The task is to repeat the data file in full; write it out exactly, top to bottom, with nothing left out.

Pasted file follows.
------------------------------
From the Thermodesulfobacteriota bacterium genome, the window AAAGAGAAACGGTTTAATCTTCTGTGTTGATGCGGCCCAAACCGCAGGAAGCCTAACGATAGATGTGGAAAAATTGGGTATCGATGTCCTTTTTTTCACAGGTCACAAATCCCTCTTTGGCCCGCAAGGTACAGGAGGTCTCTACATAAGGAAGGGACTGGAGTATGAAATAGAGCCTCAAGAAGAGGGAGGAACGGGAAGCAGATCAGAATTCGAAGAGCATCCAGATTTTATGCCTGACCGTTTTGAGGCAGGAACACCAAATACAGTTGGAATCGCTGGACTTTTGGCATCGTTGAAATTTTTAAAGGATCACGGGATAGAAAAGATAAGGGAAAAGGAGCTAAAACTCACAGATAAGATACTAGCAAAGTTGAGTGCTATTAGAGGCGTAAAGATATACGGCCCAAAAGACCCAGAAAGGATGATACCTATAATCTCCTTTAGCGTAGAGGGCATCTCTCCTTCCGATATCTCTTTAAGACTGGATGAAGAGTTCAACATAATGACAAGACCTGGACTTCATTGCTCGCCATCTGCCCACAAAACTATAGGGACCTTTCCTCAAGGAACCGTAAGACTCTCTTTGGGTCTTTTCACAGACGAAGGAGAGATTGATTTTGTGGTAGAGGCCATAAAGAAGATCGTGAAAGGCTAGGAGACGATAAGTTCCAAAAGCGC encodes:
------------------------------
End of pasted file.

From the Thermodesulfobacteriota bacterium genome, the window AAAGAGAAACGGTTTAATCTTCTGTGTTGATGCGGCCCAAACCGCAGGAAGCCTAACGATAGATGTGGAAAAATTGGGTATCGATGTCCTTTTTTTCACAGGTCACAAATCCCTCTTTGGCCCGCAAGGTACAGGAGGTCTCTACATAAGGAAGGGACTGGAGTATGAAATAGAGCCTCAAGAAGAGGGAGGAACGGGAAGCAGATCAGAATTCGAAGAGCATCCAGATTTTATGCCTGACCGTTTTGAGGCAGGAACACCAAATACAGTTGGAATCGCTGGACTTTTGGCATCGTTGAAATTTTTAAAGGATCACGGGATAGAAAAGATAAGGGAAAAGGAGCTAAAACTCACAGATAAGATACTAGCAAAGTTGAGTGCTATTAGAGGCGTAAAGATATACGGCCCAAAAGACCCAGAAAGGATGATACCTATAATCTCCTTTAGCGTAGAGGGCATCTCTCCTTCCGATATCTCTTTAAGACTGGATGAAGAGTTCAACATAATGACAAGACCTGGACTTCATTGCTCGCCATCTGCCCACAAAACTATAGGGACCTTTCCTCAAGGAACCGTAAGACTCTCTTTGGGTCTTTTCACAGACGAAGGAGAGATTGATTTTGTGGTAGAGGCCATAAAGAAGATCGTGAAAGGCTAGGAGACGATAAGTTCCAAAAGCGC encodes: